Editor's Message: One Fateful Day
Looking back 40 years to SBCA’s first meeting
On May 7th, 1983, ten component manufacturers (CMs) from across the country met in a Dallas/Fort Worth airport hotel room and voted on a name for their fledgling organization that would represent the interests of their businesses and those of their peers. The organization had previously elected thirteen directors, and the nine present on this day each submitted a name for consideration that they thought best described their new group.
You can see their list in the record of the minutes from that meeting in Image 1. There was a consensus on a few key words: wood, truss, manufacturers, and association. That seems like a good name right there! In addition, the idea of including the word “national” or “American” was also considered. As you can also see from the minutes, this group of ten men was able to narrow the list down to four, with two options receiving all the votes in the second round (6-4). With a total of ten voters, essentially one person’s vote determined the majority opinion, and the Wood Truss Council of America (WTCA) was born.
The minutes don’t provide that much insight into the final decision, but it is interesting to note the group ultimately chose the only option out of the nine that did not contain the word “manufacturer” in the title. With all the focus today on “offsite manufacturing,” our industry puts a considerable amount of emphasis on that word and the fact that it fabricates framing products in a controlled environment.
It is also interesting to note that the name “Structural Wood Components Association” was one of the four final choices and is only one word different than the one the organization decided to rename itself almost 25 years later, the Structural Building Components Association (SBCA). The subsequent change was driven largely by a desire to recognize both the emergence of cold-formed steel (CFS) framing produced by members, and the addition of wall panels, EWP, and other structural framing products and services that were offered by CMs, which were not adequately represented by the words “wood truss.”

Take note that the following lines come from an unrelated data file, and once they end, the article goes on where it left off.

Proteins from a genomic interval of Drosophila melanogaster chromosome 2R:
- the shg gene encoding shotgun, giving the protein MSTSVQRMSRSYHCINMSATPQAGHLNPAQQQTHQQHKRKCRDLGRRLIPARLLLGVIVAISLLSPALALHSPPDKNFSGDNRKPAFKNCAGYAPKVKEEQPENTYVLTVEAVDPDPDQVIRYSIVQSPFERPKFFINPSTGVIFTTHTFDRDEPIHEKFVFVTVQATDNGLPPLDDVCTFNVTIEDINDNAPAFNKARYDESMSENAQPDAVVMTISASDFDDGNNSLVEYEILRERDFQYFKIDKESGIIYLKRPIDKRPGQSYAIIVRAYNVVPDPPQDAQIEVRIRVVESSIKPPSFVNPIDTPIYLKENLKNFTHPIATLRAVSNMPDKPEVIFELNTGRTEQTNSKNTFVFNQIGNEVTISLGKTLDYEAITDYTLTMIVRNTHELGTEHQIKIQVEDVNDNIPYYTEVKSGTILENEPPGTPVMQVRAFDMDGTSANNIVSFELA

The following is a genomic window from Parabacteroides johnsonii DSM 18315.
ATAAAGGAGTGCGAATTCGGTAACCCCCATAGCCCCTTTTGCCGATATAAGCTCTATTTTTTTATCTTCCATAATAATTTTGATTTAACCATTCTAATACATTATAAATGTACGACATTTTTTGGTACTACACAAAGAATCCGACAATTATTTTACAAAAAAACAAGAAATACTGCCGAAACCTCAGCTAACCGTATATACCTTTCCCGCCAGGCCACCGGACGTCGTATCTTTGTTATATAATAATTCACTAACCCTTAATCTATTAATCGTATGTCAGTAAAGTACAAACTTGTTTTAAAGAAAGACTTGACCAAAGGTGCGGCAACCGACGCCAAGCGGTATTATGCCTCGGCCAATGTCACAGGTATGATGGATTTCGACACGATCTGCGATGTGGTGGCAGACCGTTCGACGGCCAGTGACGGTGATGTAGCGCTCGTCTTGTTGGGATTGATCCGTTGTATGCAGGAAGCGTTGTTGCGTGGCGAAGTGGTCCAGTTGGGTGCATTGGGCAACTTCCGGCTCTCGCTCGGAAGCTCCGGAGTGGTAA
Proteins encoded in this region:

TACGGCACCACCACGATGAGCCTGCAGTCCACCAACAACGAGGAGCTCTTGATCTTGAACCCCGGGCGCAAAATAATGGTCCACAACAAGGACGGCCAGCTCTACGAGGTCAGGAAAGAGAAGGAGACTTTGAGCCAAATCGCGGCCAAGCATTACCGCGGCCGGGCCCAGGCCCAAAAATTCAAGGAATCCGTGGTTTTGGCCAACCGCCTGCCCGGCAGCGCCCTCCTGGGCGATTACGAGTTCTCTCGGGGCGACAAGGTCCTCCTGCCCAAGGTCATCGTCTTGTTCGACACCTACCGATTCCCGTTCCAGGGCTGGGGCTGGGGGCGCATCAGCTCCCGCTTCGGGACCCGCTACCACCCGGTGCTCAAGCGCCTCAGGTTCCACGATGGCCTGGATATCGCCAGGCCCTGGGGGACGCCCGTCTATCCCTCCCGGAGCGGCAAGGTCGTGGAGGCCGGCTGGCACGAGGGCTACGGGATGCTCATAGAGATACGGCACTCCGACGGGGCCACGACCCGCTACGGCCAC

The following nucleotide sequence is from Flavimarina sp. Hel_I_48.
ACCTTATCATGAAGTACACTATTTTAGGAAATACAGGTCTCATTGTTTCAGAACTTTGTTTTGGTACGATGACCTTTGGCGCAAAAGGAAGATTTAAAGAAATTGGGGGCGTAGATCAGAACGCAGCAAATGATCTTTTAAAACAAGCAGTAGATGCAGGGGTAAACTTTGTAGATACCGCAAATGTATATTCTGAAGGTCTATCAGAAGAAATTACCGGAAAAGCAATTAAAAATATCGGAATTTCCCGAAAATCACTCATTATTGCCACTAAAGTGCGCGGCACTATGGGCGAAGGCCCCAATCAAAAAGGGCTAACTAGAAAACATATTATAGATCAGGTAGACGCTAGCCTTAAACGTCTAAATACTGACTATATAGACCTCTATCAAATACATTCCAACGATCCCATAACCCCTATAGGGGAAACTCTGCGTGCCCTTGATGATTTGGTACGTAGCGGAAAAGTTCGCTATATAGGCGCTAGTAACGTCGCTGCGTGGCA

This year, as SBCA seeks to celebrate its 40th anniversary, the minutes from this initial meeting provide rich insight into the founders of the organization and their priorities, which guided SBCA and the industry through to the modern day. Staton Douthit served as SBCA’s first president for two terms. He was passionate about the organization and was effective at articulating its value to his peers, as evidenced by the fact he was the association’s top membership recruiter for the first thirty years of its existence. Dave Chambers is another CM who is often mentioned as an early pioneer in the industry. It isn’t a coincidence his name appears in this month’s issue in the article devoted to Don Thiel and the empire he forged (see page 12).
Every one of the men who attended the meeting at the Dallas/Fort Worth airport has a deep history in our industry, and their initial priorities also speak volumes about what they wisely saw were the most effective ways a trade group could help all its members. As you can see in Image 2, the very first goal they articulated was “promoting wood trusses and all other wood components manufactured by this industry” to architects, engineers, building officials, code agencies, and contractors. Fast forward to 2023, and that approach to market development and advocacy is again one of the top priorities and area of focus of the association.
Beyond that, the initial directors prioritized establishing a quality control and third-party inspection program. SBCA’s Digital QC and SBCRI’s Third Party QA are both the modern fulfillment of those priorities. The association’s founders understood that market growth and product diversity could be achieved more readily through the credibility of the product; QC and QA were cornerstones of that effort.
We will be highlighting many other key moments in the association’s history this year, so keep an eye out for videos, articles, podcasts, and more that will focus on how SBCA helped develop a sense of community and common purpose within the component manufacturing industry.
About the Author: Sean D. Shields, Managing Editor